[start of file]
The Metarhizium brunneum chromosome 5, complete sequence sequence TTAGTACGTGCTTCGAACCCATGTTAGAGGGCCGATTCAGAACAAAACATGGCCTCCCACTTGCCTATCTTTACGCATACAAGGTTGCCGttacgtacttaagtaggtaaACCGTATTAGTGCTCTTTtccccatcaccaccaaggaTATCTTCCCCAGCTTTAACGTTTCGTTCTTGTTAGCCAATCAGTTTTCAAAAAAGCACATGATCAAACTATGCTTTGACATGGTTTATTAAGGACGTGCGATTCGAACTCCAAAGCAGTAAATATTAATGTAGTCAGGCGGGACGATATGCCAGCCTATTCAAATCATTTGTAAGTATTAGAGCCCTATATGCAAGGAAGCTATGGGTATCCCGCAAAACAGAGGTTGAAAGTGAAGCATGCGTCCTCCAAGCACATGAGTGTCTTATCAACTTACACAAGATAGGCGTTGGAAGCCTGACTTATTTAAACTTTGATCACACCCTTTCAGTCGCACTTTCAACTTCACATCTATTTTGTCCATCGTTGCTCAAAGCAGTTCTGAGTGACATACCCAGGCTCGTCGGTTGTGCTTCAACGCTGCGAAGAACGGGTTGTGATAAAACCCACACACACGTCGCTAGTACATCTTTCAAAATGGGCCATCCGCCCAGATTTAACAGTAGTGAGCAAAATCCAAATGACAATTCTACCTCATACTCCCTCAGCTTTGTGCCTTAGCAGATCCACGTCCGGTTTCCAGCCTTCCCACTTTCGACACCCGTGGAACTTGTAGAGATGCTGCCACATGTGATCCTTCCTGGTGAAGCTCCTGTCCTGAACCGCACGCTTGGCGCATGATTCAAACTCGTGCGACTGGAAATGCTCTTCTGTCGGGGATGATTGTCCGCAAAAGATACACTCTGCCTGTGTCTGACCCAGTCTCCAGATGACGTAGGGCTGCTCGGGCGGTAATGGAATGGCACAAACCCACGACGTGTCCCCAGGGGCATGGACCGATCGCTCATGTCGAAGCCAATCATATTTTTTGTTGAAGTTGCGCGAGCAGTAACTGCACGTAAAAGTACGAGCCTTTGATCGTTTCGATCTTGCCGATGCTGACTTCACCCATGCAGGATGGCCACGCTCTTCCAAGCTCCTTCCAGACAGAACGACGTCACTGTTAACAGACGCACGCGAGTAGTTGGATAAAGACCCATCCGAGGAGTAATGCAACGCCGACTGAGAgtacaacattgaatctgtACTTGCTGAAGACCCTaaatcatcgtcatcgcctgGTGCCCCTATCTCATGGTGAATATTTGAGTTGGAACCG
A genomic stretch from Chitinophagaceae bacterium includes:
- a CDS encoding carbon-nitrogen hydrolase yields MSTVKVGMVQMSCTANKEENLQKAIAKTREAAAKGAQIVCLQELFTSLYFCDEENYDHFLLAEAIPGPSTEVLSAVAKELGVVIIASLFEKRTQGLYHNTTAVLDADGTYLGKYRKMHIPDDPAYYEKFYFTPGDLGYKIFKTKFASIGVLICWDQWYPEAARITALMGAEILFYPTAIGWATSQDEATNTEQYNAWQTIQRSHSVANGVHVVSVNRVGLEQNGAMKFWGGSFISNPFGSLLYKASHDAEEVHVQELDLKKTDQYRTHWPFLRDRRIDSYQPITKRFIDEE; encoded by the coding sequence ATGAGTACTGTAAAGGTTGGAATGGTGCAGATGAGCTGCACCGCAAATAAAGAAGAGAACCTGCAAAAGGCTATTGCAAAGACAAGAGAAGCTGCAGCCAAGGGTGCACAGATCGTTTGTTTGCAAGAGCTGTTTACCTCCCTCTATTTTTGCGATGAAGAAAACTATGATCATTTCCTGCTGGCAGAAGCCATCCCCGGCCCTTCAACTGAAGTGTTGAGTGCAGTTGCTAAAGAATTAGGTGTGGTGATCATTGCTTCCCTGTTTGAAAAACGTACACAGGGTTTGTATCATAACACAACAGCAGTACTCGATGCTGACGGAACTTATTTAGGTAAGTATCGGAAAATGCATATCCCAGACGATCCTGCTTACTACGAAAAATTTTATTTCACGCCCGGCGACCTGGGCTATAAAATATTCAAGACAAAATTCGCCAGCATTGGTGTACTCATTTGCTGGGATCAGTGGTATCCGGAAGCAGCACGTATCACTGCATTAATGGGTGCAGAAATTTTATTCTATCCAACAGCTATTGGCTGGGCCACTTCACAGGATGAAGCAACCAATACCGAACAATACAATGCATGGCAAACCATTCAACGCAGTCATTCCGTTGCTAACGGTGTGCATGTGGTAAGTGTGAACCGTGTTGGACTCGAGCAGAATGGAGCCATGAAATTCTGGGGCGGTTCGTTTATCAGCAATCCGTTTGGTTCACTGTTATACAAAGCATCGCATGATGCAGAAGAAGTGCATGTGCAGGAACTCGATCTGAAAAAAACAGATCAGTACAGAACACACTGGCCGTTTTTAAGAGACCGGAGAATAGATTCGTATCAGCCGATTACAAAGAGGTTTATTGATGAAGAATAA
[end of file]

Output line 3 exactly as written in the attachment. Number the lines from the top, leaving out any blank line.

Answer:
- a CDS encoding carbon-nitrogen hydrolase yields MSTVKVGMVQMSCTANKEENLQKAIAKTREAAAKGAQIVCLQELFTSLYFCDEENYDHFLLAEAIPGPSTEVLSAVAKELGVVIIASLFEKRTQGLYHNTTAVLDADGTYLGKYRKMHIPDDPAYYEKFYFTPGDLGYKIFKTKFASIGVLICWDQWYPEAARITALMGAEILFYPTAIGWATSQDEATNTEQYNAWQTIQRSHSVANGVHVVSVNRVGLEQNGAMKFWGGSFISNPFGSLLYKASHDAEEVHVQELDLKKTDQYRTHWPFLRDRRIDSYQPITKRFIDEE; encoded by the coding sequence ATGAGTACTGTAAAGGTTGGAATGGTGCAGATGAGCTGCACCGCAAATAAAGAAGAGAACCTGCAAAAGGCTATTGCAAAGACAAGAGAAGCTGCAGCCAAGGGTGCACAGATCGTTTGTTTGCAAGAGCTGTTTACCTCCCTCTATTTTTGCGATGAAGAAAACTATGATCATTTCCTGCTGGCAGAAGCCATCCCCGGCCCTTCAACTGAAGTGTTGAGTGCAGTTGCTAAAGAATTAGGTGTGGTGATCATTGCTTCCCTGTTTGAAAAACGTACACAGGGTTTGTATCATAACACAACAGCAGTACTCGATGCTGACGGAACTTATTTAGGTAAGTATCGGAAAATGCATATCCCAGACGATCCTGCTTACTACGAAAAATTTTATTTCACGCCCGGCGACCTGGGCTATAAAATATTCAAGACAAAATTCGCCAGCATTGGTGTACTCATTTGCTGGGATCAGTGGTATCCGGAAGCAGCACGTATCACTGCATTAATGGGTGCAGAAATTTTATTCTATCCAACAGCTATTGGCTGGGCCACTTCACAGGATGAAGCAACCAATACCGAACAATACAATGCATGGCAAACCATTCAACGCAGTCATTCCGTTGCTAACGGTGTGCATGTGGTAAGTGTGAACCGTGTTGGACTCGAGCAGAATGGAGCCATGAAATTCTGGGGCGGTTCGTTTATCAGCAATCCGTTTGGTTCACTGTTATACAAAGCATCGCATGATGCAGAAGAAGTGCATGTGCAGGAACTCGATCTGAAAAAAACAGATCAGTACAGAACACACTGGCCGTTTTTAAGAGACCGGAGAATAGATTCGTATCAGCCGATTACAAAGAGGTTTATTGATGAAGAATAA